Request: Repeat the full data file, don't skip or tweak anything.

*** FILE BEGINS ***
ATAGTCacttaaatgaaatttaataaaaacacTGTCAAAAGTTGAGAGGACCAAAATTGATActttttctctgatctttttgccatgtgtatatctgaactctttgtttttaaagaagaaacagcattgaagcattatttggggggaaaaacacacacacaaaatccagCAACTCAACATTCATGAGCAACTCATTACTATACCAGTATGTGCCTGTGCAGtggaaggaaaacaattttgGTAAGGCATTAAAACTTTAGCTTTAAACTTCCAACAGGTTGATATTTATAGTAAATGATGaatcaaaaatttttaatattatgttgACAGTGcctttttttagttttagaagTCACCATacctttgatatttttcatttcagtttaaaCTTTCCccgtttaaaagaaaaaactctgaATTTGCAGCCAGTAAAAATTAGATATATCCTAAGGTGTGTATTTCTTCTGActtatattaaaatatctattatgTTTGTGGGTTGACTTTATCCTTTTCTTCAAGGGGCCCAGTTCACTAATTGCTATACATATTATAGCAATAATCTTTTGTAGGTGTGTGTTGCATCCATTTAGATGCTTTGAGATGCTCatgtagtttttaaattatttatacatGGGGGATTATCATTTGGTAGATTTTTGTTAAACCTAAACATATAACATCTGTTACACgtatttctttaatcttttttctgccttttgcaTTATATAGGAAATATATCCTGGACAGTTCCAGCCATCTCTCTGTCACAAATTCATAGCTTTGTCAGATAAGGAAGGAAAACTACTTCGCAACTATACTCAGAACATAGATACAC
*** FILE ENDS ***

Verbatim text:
ATAGTCacttaaatgaaatttaataaaaacacTGTCAAAAGTTGAGAGGACCAAAATTGATActttttctctgatctttttgccatgtgtatatctgaactctttgtttttaaagaagaaacagcattgaagcattatttggggggaaaaacacacacacaaaatccagCAACTCAACATTCATGAGCAACTCATTACTATACCAGTATGTGCCTGTGCAGtggaaggaaaacaattttgGTAAGGCATTAAAACTTTAGCTTTAAACTTCCAACAGGTTGATATTTATAGTAAATGATGaatcaaaaatttttaatattatgttgACAGTGcctttttttagttttagaagTCACCATacctttgatatttttcatttcagtttaaaCTTTCCccgtttaaaagaaaaaactctgaATTTGCAGCCAGTAAAAATTAGATATATCCTAAGGTGTGTATTTCTTCTGActtatattaaaatatctattatgTTTGTGGGTTGACTTTATCCTTTTCTTCAAGGGGCCCAGTTCACTAATTGCTATACATATTATAGCAATAATCTTTTGTAGGTGTGTGTTGCATCCATTTAGATGCTTTGAGATGCTCatgtagtttttaaattatttatacatGGGGGATTATCATTTGGTAGATTTTTGTTAAACCTAAACATATAACATCTGTTACACgtatttctttaatcttttttctgccttttgcaTTATATAGGAAATATATCCTGGACAGTTCCAGCCATCTCTCTGTCACAAATTCATAGCTTTGTCAGATAAGGAAGGAAAACTACTTCGCAACTATACTCAGAACATAGATACAC